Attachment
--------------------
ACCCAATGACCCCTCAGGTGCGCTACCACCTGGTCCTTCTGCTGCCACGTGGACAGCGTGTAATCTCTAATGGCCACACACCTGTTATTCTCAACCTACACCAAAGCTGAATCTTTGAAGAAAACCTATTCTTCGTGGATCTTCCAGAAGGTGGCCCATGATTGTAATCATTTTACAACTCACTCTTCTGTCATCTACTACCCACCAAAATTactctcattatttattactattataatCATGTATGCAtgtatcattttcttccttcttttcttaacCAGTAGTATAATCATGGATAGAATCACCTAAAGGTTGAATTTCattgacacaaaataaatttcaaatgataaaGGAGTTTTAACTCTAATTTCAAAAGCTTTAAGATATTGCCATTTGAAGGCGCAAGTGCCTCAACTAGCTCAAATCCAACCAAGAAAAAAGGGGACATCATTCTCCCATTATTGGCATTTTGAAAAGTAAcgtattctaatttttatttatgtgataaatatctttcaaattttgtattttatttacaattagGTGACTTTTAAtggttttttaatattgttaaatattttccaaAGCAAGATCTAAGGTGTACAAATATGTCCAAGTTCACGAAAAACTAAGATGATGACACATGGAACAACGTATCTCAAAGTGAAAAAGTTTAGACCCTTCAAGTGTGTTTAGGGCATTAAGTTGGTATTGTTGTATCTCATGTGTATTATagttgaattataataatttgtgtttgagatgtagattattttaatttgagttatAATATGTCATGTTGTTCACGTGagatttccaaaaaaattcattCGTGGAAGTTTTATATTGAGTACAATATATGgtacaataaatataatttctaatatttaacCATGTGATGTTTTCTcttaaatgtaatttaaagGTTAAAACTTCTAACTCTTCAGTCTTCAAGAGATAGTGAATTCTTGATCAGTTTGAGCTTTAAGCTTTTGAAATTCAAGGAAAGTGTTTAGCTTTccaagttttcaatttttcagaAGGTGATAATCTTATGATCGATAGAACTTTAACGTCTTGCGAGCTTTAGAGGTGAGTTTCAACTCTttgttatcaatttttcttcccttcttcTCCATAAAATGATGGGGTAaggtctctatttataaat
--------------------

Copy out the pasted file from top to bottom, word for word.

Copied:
ACCCAATGACCCCTCAGGTGCGCTACCACCTGGTCCTTCTGCTGCCACGTGGACAGCGTGTAATCTCTAATGGCCACACACCTGTTATTCTCAACCTACACCAAAGCTGAATCTTTGAAGAAAACCTATTCTTCGTGGATCTTCCAGAAGGTGGCCCATGATTGTAATCATTTTACAACTCACTCTTCTGTCATCTACTACCCACCAAAATTactctcattatttattactattataatCATGTATGCAtgtatcattttcttccttcttttcttaacCAGTAGTATAATCATGGATAGAATCACCTAAAGGTTGAATTTCattgacacaaaataaatttcaaatgataaaGGAGTTTTAACTCTAATTTCAAAAGCTTTAAGATATTGCCATTTGAAGGCGCAAGTGCCTCAACTAGCTCAAATCCAACCAAGAAAAAAGGGGACATCATTCTCCCATTATTGGCATTTTGAAAAGTAAcgtattctaatttttatttatgtgataaatatctttcaaattttgtattttatttacaattagGTGACTTTTAAtggttttttaatattgttaaatattttccaaAGCAAGATCTAAGGTGTACAAATATGTCCAAGTTCACGAAAAACTAAGATGATGACACATGGAACAACGTATCTCAAAGTGAAAAAGTTTAGACCCTTCAAGTGTGTTTAGGGCATTAAGTTGGTATTGTTGTATCTCATGTGTATTATagttgaattataataatttgtgtttgagatgtagattattttaatttgagttatAATATGTCATGTTGTTCACGTGagatttccaaaaaaattcattCGTGGAAGTTTTATATTGAGTACAATATATGgtacaataaatataatttctaatatttaacCATGTGATGTTTTCTcttaaatgtaatttaaagGTTAAAACTTCTAACTCTTCAGTCTTCAAGAGATAGTGAATTCTTGATCAGTTTGAGCTTTAAGCTTTTGAAATTCAAGGAAAGTGTTTAGCTTTccaagttttcaatttttcagaAGGTGATAATCTTATGATCGATAGAACTTTAACGTCTTGCGAGCTTTAGAGGTGAGTTTCAACTCTttgttatcaatttttcttcccttcttcTCCATAAAATGATGGGGTAaggtctctatttataaat